“Sexual privacy is a natural right, fundamental to liberty and a soulmate of dignity.”
Despite these noteworthy remarks of the Supreme Court in the aforementioned case, the definition of rape which excludes ‘marital rape’ still stands as law of the land. However, following the footsteps of the Supreme Court, in an ongoing petition, the Delhi High Court has observed that:
“Marriage does not indicate that spouses have ¬all-time consent to have physical relations with the other. Both husband and wife have the right to refuse sexual relations.”
Critics argue that criminalising marital rape would lead to diminishing the sanctity of the institution of marriage. This would become an easy weapon of extortion and harassment in the hands of unscrupulous wives. Jurists also highlight the evidentiary challenges posed in a trial for marital rape, wherein little or no cogent evidence could be produced about the incident. In addition, many sociologists have cited that a charge of marital rape would be terminal and lead to the direct breakdown of the marriage with little or no hope of resolution.
Owing to the financial dependency of women on their husbands in Indian society and a lack of adequate means for their sustenance, husbands serving prison sentences would lead to destitution for the entire family in the events of false or retaliatory charges.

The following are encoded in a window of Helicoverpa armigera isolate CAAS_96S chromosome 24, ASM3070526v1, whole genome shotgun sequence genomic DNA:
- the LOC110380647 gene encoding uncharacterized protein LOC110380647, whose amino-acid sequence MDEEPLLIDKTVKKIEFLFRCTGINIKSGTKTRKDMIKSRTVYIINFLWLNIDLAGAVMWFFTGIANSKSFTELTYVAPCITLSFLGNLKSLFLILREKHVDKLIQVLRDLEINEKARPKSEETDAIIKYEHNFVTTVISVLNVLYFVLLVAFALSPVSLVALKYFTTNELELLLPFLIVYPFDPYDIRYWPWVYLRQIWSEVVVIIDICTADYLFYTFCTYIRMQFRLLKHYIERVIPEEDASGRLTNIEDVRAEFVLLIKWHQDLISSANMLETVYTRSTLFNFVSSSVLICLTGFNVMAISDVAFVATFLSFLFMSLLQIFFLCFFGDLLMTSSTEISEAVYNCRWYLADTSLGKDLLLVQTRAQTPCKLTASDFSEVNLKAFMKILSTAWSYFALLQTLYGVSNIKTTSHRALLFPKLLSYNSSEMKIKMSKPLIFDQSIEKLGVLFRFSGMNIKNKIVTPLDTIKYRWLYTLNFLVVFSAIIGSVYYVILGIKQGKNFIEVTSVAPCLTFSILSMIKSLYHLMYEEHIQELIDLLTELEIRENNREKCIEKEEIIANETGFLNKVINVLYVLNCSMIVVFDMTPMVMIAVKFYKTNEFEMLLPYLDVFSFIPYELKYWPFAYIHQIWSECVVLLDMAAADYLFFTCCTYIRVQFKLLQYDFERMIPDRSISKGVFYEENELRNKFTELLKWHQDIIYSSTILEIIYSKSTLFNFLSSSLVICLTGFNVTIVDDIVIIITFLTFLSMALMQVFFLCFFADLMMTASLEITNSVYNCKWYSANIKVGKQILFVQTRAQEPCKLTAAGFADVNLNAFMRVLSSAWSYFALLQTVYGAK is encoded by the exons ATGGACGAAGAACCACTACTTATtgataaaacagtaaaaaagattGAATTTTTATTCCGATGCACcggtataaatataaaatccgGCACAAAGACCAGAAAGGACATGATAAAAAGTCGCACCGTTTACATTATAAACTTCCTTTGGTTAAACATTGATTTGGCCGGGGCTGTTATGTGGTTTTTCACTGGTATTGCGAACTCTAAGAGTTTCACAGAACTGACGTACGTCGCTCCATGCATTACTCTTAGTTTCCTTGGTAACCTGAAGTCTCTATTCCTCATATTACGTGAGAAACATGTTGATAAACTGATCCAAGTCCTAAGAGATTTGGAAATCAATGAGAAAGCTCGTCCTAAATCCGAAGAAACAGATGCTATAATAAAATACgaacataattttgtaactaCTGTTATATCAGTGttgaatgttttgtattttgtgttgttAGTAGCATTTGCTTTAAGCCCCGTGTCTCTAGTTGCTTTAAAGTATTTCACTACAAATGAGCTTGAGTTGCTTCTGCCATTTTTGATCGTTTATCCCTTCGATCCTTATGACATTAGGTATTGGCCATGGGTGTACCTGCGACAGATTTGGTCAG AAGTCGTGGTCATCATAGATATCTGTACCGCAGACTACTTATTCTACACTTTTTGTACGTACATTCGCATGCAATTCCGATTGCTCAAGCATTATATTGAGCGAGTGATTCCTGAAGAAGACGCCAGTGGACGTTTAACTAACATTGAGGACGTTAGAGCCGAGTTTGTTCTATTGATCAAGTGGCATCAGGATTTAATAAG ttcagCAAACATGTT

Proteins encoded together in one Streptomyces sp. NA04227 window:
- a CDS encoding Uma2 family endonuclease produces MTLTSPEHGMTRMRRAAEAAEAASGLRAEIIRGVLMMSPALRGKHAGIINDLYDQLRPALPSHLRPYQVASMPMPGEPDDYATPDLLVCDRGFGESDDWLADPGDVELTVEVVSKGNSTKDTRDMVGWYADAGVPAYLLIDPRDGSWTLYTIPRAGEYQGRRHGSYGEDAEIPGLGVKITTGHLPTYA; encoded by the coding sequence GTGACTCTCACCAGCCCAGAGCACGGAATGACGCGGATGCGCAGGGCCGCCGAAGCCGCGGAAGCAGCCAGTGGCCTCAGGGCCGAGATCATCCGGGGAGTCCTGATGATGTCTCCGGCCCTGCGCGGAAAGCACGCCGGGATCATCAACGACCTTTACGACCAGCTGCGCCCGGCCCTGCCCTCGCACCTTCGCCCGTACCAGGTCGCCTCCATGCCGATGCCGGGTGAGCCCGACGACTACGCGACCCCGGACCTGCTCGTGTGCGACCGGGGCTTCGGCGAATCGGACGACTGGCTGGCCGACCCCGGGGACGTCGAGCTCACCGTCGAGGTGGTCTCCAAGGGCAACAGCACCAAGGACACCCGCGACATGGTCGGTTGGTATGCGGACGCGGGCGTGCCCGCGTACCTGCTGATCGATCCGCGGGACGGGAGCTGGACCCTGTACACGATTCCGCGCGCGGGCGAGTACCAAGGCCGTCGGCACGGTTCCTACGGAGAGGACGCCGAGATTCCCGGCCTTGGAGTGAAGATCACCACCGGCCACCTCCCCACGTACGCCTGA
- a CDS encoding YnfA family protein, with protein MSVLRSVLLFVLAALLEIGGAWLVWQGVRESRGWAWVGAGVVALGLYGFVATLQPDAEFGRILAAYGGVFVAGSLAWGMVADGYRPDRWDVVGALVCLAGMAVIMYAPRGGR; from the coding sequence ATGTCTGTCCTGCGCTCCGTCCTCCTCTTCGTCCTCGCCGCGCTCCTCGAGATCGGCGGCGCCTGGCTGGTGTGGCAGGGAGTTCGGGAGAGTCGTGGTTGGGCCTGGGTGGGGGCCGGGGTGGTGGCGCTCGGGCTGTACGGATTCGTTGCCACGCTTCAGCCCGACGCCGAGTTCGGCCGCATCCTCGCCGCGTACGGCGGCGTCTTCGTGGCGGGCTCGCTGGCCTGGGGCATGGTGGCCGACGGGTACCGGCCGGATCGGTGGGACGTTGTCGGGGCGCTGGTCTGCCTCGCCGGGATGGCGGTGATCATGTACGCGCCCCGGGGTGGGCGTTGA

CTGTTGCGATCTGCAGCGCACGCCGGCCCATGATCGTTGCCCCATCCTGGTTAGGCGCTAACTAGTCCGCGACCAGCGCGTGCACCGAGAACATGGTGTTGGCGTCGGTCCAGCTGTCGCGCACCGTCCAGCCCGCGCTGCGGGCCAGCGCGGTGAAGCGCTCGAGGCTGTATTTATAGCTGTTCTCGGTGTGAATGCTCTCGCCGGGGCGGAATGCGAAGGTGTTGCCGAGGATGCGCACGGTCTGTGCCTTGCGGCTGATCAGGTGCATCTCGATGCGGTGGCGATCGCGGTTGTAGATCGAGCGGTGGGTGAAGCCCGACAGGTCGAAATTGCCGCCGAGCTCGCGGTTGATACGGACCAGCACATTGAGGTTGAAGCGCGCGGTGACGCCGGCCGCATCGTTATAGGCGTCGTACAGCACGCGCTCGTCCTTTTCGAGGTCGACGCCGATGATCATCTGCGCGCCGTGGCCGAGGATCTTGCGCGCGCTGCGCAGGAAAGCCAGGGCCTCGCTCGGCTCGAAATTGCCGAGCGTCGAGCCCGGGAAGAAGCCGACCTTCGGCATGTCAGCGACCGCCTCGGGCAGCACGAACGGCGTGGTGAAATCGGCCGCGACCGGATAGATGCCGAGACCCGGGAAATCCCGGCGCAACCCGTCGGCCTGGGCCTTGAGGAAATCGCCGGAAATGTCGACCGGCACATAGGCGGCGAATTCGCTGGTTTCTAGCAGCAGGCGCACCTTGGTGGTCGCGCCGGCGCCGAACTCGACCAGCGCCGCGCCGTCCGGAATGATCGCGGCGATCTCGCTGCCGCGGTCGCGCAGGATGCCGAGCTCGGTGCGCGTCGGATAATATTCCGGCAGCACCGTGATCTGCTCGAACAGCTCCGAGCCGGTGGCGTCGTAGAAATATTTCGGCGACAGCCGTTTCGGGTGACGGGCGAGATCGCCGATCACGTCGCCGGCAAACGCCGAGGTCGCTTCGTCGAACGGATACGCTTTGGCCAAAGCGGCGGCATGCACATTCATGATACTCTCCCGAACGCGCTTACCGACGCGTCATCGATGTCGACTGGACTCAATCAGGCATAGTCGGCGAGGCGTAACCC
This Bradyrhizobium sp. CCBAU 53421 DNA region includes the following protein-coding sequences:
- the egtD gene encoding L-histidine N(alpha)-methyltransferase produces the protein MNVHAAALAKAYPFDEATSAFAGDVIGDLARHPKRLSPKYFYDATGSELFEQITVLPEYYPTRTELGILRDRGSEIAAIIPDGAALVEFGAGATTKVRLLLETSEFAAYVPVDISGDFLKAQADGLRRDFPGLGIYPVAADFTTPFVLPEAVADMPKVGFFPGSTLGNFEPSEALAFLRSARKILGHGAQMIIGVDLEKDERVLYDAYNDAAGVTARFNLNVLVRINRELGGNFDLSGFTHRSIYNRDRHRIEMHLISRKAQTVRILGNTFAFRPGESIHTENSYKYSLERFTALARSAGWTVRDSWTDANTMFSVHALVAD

Lastly, it is also argued that adequate remedies exist for victims of marital rapes and sexual assault within the confines of marriage under their respective personal laws since the grounds of cruelty including sexual abuse is available for divorce and judicial separation, in addition to the penal remedies under the Protection of Women from Domestic Violence Act,2005.
International Recognition of ‘Marital Rape’ as Crime:
Article 2 of the UN Declaration of Elimination of Violence against women has defined ‘Violence against women’ so as to include marital rape.